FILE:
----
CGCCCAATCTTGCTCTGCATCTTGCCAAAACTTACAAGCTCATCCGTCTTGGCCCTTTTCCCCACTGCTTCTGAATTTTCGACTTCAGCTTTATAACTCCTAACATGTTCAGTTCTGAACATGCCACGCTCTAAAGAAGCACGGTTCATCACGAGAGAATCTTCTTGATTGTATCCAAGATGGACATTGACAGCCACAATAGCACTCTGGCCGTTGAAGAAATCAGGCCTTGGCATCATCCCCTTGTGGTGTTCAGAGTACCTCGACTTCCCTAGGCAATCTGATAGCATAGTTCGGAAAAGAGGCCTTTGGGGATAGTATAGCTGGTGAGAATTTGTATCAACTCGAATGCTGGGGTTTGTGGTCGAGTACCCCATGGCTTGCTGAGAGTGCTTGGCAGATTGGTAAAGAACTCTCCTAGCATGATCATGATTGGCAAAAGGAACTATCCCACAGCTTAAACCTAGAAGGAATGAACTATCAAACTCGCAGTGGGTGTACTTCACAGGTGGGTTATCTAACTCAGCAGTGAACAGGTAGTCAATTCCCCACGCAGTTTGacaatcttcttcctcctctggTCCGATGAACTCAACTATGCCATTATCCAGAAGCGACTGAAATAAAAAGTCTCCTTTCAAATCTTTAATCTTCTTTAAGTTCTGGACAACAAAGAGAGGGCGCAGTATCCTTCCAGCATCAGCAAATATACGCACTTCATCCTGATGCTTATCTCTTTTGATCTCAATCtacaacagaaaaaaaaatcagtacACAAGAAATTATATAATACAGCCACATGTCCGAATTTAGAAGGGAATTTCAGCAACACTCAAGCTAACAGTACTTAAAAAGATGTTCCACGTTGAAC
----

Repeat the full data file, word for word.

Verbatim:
CGCCCAATCTTGCTCTGCATCTTGCCAAAACTTACAAGCTCATCCGTCTTGGCCCTTTTCCCCACTGCTTCTGAATTTTCGACTTCAGCTTTATAACTCCTAACATGTTCAGTTCTGAACATGCCACGCTCTAAAGAAGCACGGTTCATCACGAGAGAATCTTCTTGATTGTATCCAAGATGGACATTGACAGCCACAATAGCACTCTGGCCGTTGAAGAAATCAGGCCTTGGCATCATCCCCTTGTGGTGTTCAGAGTACCTCGACTTCCCTAGGCAATCTGATAGCATAGTTCGGAAAAGAGGCCTTTGGGGATAGTATAGCTGGTGAGAATTTGTATCAACTCGAATGCTGGGGTTTGTGGTCGAGTACCCCATGGCTTGCTGAGAGTGCTTGGCAGATTGGTAAAGAACTCTCCTAGCATGATCATGATTGGCAAAAGGAACTATCCCACAGCTTAAACCTAGAAGGAATGAACTATCAAACTCGCAGTGGGTGTACTTCACAGGTGGGTTATCTAACTCAGCAGTGAACAGGTAGTCAATTCCCCACGCAGTTTGacaatcttcttcctcctctggTCCGATGAACTCAACTATGCCATTATCCAGAAGCGACTGAAATAAAAAGTCTCCTTTCAAATCTTTAATCTTCTTTAAGTTCTGGACAACAAAGAGAGGGCGCAGTATCCTTCCAGCATCAGCAAATATACGCACTTCATCCTGATGCTTATCTCTTTTGATCTCAATCtacaacagaaaaaaaaatcagtacACAAGAAATTATATAATACAGCCACATGTCCGAATTTAGAAGGGAATTTCAGCAACACTCAAGCTAACAGTACTTAAAAAGATGTTCCACGTTGAAC